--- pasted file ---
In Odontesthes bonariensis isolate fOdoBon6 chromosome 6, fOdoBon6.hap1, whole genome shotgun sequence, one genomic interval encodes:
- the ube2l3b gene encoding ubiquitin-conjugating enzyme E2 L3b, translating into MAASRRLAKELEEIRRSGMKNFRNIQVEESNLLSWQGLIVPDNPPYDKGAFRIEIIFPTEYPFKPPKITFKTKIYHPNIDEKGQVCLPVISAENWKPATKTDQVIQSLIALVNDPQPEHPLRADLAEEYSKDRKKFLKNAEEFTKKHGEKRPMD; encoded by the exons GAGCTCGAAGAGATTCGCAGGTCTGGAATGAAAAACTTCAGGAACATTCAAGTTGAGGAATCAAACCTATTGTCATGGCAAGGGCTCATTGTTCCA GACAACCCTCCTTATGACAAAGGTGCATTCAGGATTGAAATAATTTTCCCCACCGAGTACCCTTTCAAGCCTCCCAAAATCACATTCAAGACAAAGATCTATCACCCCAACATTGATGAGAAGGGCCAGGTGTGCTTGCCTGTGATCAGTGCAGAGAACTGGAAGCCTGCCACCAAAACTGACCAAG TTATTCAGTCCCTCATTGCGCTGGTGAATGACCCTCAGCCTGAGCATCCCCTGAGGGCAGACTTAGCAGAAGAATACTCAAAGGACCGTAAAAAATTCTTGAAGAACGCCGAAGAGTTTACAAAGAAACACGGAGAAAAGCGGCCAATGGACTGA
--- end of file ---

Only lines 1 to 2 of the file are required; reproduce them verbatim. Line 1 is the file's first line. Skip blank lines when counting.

In Odontesthes bonariensis isolate fOdoBon6 chromosome 6, fOdoBon6.hap1, whole genome shotgun sequence, one genomic interval encodes:
- the ube2l3b gene encoding ubiquitin-conjugating enzyme E2 L3b, translating into MAASRRLAKELEEIRRSGMKNFRNIQVEESNLLSWQGLIVPDNPPYDKGAFRIEIIFPTEYPFKPPKITFKTKIYHPNIDEKGQVCLPVISAENWKPATKTDQVIQSLIALVNDPQPEHPLRADLAEEYSKDRKKFLKNAEEFTKKHGEKRPMD; encoded by the exons GAGCTCGAAGAGATTCGCAGGTCTGGAATGAAAAACTTCAGGAACATTCAAGTTGAGGAATCAAACCTATTGTCATGGCAAGGGCTCATTGTTCCA GACAACCCTCCTTATGACAAAGGTGCATTCAGGATTGAAATAATTTTCCCCACCGAGTACCCTTTCAAGCCTCCCAAAATCACATTCAAGACAAAGATCTATCACCCCAACATTGATGAGAAGGGCCAGGTGTGCTTGCCTGTGATCAGTGCAGAGAACTGGAAGCCTGCCACCAAAACTGACCAAG TTATTCAGTCCCTCATTGCGCTGGTGAATGACCCTCAGCCTGAGCATCCCCTGAGGGCAGACTTAGCAGAAGAATACTCAAAGGACCGTAAAAAATTCTTGAAGAACGCCGAAGAGTTTACAAAGAAACACGGAGAAAAGCGGCCAATGGACTGA